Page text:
There is supposed to be a global sporting and cultural event that is taking place in Rio de Janeiro, Brazil starting in about three weeks. Athletes are competing for medals but there is also something else going on that American athletes did not sign up for but will be given the opportunity to participate in. It is a study of the zika virus and how it affects the body. The Brazilian government has downplayed the zika virus. The World Health Organization, an arm of the United Nations, has said it is a horrific virus with dire consequences but for the Olympics, it is no big deal. American athletes, coaches and staff do not have to participate in what can be best described as a study sponsored by the National Institutes of Health.
Dr. Carrie Byington from the University of Utah would like to have one thousand Americans enrolled in her study. The United States Centers for Disease Control and Prevention will be part of the testing as well. It seems that the United States Olympic Committee is anticipating that people are going to indeed get sick. If that happens, why not have athletes become subjects for testing to see how the zika virus works? The study will include the spouses and sexual partners of the American delegation to the Rio Olympics. It has been suggested that the United States Olympic Committee has been pressuring American athletes to attend the Games. The testing for the zika virus and looking for answers about the life of the virus probably was the last thing most of the American delegation thought about while preparing for the Rio Games.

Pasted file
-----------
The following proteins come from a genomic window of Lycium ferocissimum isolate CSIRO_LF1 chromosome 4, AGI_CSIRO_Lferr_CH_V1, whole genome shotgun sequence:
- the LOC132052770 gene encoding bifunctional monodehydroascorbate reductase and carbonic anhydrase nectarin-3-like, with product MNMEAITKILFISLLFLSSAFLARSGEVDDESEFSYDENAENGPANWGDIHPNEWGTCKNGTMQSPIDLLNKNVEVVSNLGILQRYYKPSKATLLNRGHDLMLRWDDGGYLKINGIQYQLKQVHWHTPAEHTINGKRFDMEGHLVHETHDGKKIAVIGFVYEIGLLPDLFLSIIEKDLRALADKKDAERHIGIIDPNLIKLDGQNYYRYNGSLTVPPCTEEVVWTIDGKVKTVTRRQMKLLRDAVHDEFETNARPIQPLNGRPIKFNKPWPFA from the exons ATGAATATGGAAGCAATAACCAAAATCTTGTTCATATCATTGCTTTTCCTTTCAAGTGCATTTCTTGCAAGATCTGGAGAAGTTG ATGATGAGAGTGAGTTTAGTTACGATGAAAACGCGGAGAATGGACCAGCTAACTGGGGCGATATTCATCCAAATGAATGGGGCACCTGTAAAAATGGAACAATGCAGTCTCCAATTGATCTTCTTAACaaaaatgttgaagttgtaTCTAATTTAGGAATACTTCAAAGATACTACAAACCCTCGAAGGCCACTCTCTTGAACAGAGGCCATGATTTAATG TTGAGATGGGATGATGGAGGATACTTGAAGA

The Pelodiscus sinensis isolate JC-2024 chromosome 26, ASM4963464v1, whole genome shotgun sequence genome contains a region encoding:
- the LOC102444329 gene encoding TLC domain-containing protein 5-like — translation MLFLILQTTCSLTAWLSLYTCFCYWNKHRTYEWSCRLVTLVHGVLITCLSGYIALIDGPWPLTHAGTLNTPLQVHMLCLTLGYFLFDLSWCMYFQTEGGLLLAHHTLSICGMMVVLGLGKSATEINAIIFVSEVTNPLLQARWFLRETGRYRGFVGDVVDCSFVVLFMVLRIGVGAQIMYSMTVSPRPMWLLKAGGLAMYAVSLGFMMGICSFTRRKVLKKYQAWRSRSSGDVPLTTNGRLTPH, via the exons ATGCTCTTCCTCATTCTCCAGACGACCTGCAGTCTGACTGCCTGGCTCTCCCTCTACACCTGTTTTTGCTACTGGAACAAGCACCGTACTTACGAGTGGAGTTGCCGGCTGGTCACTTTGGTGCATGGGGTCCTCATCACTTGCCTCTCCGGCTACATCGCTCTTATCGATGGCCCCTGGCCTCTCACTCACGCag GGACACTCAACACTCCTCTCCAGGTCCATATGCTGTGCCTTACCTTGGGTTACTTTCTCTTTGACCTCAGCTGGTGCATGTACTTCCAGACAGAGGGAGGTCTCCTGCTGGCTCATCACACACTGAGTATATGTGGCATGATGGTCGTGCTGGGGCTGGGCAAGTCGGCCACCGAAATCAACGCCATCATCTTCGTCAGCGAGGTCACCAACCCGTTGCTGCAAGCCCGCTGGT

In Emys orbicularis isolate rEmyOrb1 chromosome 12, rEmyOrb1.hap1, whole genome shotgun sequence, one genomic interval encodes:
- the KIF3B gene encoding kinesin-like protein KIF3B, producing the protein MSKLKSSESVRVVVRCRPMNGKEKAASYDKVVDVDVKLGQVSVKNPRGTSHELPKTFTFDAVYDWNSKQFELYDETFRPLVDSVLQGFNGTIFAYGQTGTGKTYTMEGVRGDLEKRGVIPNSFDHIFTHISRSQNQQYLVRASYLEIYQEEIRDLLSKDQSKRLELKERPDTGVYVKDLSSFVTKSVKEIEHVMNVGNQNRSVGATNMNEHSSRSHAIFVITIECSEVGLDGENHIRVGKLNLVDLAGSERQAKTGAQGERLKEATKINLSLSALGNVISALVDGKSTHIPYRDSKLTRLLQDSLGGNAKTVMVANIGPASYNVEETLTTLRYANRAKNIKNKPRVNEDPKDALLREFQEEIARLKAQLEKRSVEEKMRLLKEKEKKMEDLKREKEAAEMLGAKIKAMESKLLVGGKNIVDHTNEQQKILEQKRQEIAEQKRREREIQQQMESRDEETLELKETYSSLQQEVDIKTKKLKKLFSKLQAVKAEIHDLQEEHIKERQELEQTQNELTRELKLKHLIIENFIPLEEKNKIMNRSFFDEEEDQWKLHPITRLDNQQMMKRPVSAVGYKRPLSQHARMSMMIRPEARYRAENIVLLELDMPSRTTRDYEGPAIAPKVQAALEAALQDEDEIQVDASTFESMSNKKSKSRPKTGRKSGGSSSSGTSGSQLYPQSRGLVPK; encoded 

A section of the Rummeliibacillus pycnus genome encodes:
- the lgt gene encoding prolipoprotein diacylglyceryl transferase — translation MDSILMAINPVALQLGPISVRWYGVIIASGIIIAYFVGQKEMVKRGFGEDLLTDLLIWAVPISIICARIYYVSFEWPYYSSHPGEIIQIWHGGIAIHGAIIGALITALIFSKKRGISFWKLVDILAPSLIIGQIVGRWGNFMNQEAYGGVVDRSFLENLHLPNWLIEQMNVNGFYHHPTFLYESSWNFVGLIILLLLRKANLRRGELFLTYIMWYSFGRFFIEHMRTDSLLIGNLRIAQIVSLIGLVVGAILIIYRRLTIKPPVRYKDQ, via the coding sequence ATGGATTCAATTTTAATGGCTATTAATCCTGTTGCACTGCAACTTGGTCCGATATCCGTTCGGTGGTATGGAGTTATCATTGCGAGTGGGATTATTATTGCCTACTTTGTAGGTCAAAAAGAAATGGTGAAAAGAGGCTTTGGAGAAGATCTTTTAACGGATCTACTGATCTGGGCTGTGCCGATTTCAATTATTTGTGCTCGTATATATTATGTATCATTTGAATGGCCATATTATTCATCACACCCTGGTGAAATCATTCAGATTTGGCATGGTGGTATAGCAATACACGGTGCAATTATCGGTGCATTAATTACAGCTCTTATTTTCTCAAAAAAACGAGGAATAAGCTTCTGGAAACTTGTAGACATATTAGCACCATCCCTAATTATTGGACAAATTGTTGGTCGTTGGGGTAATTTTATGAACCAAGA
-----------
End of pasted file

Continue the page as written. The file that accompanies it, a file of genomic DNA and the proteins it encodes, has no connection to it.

The study is just another problem facing the Rio Olympics with water pollution, crime, financial difficulties, the impeachment of the country’s president, formal investigations of bribery and embezzlement and transportation difficulties being part of the list. However, the Games must go on.
By Evan Weiner for The Politics of Sports Business.
This article was republished with permission from the original publisher, Evan Weiner